Web Meetings to the Rescue
The combination of 9-11
and higher fuel costs has exacted a toll on corporate travel in the
Foreign competition drives the never ending need for greater
The days of getting on a plane, flying to a meeting and
returning, even the same day, have dramatically reduced.
In a previous issue
of The Next Wave we discussed how video conferencing is becoming
In this issue we describe web conferencing.
Research tells us that there has been a 40 percent increase in
web conferencing in the past several years.
with many other technology driven changes, the first few systems were
high end, expensive and difficult to use.
Now anyone with a browser and
an internet connection can fire up a Web conference without special
equipment and expect it to work even through firewalls.
How does this web
meeting concept work?
First of all you need to select a vendor that provides this kind
of service. They all work basically the same. You set up a meeting
on-line through the internet. You will provide a meeting name, date and
meeting password is always a good idea.
Most software will e-mail the attendees you establish, the
information they need to sign on through their internet browser.
As the meeting host you will see who has logged-on and records
are kept for attendees.
The voice component
may very well be separate from the meeting arrangements.
There are a variety of services that can set up conference
calling capabilities so each attendee can ask or answer questions.
Some advanced suppliers of this service, such as Raindance Web
Conferencing offers the voice component as well.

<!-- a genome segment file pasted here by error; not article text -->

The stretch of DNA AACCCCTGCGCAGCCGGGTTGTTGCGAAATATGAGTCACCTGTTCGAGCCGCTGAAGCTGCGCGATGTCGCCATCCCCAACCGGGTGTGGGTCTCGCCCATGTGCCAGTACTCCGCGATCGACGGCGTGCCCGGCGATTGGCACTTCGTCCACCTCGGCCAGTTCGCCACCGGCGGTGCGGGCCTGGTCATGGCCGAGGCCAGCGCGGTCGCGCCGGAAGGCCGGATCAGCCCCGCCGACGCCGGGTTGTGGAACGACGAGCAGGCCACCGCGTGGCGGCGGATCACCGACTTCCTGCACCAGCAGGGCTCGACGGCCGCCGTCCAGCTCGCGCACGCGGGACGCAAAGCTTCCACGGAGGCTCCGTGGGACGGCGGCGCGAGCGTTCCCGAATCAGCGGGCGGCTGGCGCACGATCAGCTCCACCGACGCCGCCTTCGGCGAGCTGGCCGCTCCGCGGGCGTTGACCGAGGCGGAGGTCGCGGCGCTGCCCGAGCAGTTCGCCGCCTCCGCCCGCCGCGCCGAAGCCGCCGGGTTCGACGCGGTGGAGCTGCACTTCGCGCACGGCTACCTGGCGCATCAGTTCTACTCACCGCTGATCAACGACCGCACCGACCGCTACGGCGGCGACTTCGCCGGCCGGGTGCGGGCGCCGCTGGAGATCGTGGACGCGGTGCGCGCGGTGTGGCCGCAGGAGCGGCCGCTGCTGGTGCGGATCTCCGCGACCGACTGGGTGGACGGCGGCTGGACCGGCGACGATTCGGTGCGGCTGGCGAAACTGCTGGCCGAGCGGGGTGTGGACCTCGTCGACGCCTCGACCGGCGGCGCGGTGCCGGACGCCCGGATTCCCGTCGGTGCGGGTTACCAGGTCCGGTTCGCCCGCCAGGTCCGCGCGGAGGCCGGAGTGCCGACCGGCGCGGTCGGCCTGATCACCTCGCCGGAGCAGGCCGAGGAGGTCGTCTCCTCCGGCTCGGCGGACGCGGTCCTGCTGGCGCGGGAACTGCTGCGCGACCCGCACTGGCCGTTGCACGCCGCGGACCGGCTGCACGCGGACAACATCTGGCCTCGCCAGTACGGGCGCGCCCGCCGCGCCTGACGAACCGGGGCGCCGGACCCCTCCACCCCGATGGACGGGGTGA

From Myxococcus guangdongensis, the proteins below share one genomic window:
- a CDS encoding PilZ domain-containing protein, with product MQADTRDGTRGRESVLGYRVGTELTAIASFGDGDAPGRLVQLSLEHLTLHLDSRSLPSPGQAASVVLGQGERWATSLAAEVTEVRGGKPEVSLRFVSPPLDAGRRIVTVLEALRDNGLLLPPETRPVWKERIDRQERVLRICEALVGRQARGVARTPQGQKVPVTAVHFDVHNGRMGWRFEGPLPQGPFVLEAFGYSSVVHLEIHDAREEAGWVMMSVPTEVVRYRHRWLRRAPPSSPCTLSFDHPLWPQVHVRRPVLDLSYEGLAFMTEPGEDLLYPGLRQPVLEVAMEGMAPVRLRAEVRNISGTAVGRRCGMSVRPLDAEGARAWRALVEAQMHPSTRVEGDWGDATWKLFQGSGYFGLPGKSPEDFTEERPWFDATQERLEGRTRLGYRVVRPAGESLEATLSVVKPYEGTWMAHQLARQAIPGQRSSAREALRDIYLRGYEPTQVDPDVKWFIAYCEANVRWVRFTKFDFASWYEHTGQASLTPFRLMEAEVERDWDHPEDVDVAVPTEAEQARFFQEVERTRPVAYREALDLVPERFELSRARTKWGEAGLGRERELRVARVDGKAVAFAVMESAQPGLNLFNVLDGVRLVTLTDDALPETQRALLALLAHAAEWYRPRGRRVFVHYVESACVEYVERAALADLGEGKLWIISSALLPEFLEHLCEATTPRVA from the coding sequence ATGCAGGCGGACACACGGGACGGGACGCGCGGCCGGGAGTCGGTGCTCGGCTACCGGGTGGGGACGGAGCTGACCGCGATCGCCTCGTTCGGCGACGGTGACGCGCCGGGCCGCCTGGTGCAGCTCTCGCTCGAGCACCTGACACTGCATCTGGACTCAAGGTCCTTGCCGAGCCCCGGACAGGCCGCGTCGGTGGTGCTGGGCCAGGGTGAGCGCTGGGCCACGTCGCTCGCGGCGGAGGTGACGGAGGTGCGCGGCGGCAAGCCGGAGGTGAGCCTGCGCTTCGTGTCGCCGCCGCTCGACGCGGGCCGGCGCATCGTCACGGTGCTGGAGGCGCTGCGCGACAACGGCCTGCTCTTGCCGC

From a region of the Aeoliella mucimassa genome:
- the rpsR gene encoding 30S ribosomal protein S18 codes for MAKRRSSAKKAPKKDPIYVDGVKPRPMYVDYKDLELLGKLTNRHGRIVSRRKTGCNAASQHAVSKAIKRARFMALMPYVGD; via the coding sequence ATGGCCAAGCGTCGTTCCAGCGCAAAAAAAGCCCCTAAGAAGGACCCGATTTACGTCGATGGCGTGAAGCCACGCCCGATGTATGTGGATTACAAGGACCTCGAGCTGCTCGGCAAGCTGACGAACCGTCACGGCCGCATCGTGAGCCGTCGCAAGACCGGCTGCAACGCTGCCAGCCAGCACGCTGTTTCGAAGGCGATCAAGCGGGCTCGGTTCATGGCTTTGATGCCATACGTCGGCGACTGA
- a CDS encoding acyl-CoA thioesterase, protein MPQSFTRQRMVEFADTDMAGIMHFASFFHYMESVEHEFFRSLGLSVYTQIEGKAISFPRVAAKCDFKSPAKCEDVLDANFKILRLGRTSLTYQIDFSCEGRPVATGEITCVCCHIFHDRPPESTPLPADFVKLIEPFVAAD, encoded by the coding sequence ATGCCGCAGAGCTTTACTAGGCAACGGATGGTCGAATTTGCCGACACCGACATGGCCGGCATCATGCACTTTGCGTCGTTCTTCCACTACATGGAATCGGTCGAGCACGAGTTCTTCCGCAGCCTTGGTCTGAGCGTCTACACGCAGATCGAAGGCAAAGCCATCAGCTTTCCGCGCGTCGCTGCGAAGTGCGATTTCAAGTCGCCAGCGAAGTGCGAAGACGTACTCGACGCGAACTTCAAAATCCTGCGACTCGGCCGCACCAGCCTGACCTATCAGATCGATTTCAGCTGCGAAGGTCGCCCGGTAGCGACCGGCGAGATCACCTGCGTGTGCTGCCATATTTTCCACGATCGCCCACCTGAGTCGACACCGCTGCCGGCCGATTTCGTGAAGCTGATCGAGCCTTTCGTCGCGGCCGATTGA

There are many
companies that provide the service.
Below are a few.
WebEX Meeting Center was
the first and is now the largest provider. Some studies say they have
60% of the market.
Along with providing web conferencing capabilities, they also
have modules for more targeted needs: Training Center for
education; Support Center for customer support; and Event
Center for large Webcasts.
WebEX however is pricy and may not be as appropriate for the
casual meeting environment.
Microsoft Office Live
recently acquired PlaceWare, a major Web conferencing player and
immediately became a substantial vendor in this environment.
The price: Presenter edition $75.00 per seat per month or $.35
per minute... a bit more affordable.
Microsoft has committed to upgrading the product, so expect
upcoming versions to fill in the gaps.
Network Computing) software makes it possible to view and fully-interact
with one computer from any other computer or mobile device anywhere on
the internet. VNC is cross-platform, allowing remote control between
different types of computers.
For ultimate simplicity, there is even a Java viewer, so that any
desktop can be controlled remotely from within a browser without having
to install software.
VNC offers a free version which from our experience works pretty
professional version is also available.
The vendor websites
for more information are: